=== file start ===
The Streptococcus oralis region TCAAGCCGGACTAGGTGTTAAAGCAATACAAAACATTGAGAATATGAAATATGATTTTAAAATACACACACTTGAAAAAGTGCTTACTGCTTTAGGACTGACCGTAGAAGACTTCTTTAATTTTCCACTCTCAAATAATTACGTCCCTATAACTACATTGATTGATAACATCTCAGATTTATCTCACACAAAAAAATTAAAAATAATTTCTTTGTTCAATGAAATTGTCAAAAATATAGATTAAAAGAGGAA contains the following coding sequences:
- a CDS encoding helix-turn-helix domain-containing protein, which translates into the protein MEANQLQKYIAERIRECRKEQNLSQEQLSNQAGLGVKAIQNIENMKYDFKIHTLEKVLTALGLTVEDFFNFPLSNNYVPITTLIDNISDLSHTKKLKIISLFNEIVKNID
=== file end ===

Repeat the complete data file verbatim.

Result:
The Streptococcus oralis region TCAAGCCGGACTAGGTGTTAAAGCAATACAAAACATTGAGAATATGAAATATGATTTTAAAATACACACACTTGAAAAAGTGCTTACTGCTTTAGGACTGACCGTAGAAGACTTCTTTAATTTTCCACTCTCAAATAATTACGTCCCTATAACTACATTGATTGATAACATCTCAGATTTATCTCACACAAAAAAATTAAAAATAATTTCTTTGTTCAATGAAATTGTCAAAAATATAGATTAAAAGAGGAA contains the following coding sequences:
- a CDS encoding helix-turn-helix domain-containing protein, which translates into the protein MEANQLQKYIAERIRECRKEQNLSQEQLSNQAGLGVKAIQNIENMKYDFKIHTLEKVLTALGLTVEDFFNFPLSNNYVPITTLIDNISDLSHTKKLKIISLFNEIVKNID